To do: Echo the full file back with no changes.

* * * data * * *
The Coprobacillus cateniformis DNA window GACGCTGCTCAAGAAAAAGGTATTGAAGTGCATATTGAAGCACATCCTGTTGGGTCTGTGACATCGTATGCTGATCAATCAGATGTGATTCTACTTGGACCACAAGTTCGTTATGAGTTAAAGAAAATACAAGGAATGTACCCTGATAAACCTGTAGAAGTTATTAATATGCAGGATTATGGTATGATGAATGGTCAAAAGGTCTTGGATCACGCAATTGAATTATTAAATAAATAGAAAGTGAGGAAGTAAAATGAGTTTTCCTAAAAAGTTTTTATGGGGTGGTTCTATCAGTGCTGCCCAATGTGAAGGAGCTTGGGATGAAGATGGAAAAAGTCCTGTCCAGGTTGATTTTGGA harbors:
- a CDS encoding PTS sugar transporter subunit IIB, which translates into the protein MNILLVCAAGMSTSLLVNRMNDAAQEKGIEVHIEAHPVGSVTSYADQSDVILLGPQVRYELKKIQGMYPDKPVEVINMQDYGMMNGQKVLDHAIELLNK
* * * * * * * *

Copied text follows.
The Coprobacillus cateniformis DNA window GACGCTGCTCAAGAAAAAGGTATTGAAGTGCATATTGAAGCACATCCTGTTGGGTCTGTGACATCGTATGCTGATCAATCAGATGTGATTCTACTTGGACCACAAGTTCGTTATGAGTTAAAGAAAATACAAGGAATGTACCCTGATAAACCTGTAGAAGTTATTAATATGCAGGATTATGGTATGATGAATGGTCAAAAGGTCTTGGATCACGCAATTGAATTATTAAATAAATAGAAAGTGAGGAAGTAAAATGAGTTTTCCTAAAAAGTTTTTATGGGGTGGTTCTATCAGTGCTGCCCAATGTGAAGGAGCTTGGGATGAAGATGGAAAAAGTCCTGTCCAGGTTGATTTTGGA harbors:
- a CDS encoding PTS sugar transporter subunit IIB, which translates into the protein MNILLVCAAGMSTSLLVNRMNDAAQEKGIEVHIEAHPVGSVTSYADQSDVILLGPQVRYELKKIQGMYPDKPVEVINMQDYGMMNGQKVLDHAIELLNK